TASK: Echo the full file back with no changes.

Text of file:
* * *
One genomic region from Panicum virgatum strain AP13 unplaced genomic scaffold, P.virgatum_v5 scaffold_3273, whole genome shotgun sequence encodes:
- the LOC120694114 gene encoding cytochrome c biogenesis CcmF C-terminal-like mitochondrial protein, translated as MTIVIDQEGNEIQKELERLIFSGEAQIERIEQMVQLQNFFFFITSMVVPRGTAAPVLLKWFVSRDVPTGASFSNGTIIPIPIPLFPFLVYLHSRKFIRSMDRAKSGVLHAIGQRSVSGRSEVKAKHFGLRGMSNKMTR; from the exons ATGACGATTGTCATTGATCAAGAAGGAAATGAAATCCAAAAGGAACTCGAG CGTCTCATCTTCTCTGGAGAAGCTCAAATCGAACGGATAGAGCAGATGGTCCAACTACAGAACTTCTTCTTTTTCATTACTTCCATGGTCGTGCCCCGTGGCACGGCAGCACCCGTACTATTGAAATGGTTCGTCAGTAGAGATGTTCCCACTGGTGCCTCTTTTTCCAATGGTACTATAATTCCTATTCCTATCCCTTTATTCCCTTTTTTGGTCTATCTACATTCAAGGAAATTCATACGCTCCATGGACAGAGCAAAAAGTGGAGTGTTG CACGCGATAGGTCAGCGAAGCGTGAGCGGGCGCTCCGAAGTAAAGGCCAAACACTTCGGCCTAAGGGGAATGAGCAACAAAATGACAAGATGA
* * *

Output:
One genomic region from Panicum virgatum strain AP13 unplaced genomic scaffold, P.virgatum_v5 scaffold_3273, whole genome shotgun sequence encodes:
- the LOC120694114 gene encoding cytochrome c biogenesis CcmF C-terminal-like mitochondrial protein, translated as MTIVIDQEGNEIQKELERLIFSGEAQIERIEQMVQLQNFFFFITSMVVPRGTAAPVLLKWFVSRDVPTGASFSNGTIIPIPIPLFPFLVYLHSRKFIRSMDRAKSGVLHAIGQRSVSGRSEVKAKHFGLRGMSNKMTR; from the exons ATGACGATTGTCATTGATCAAGAAGGAAATGAAATCCAAAAGGAACTCGAG CGTCTCATCTTCTCTGGAGAAGCTCAAATCGAACGGATAGAGCAGATGGTCCAACTACAGAACTTCTTCTTTTTCATTACTTCCATGGTCGTGCCCCGTGGCACGGCAGCACCCGTACTATTGAAATGGTTCGTCAGTAGAGATGTTCCCACTGGTGCCTCTTTTTCCAATGGTACTATAATTCCTATTCCTATCCCTTTATTCCCTTTTTTGGTCTATCTACATTCAAGGAAATTCATACGCTCCATGGACAGAGCAAAAAGTGGAGTGTTG CACGCGATAGGTCAGCGAAGCGTGAGCGGGCGCTCCGAAGTAAAGGCCAAACACTTCGGCCTAAGGGGAATGAGCAACAAAATGACAAGATGA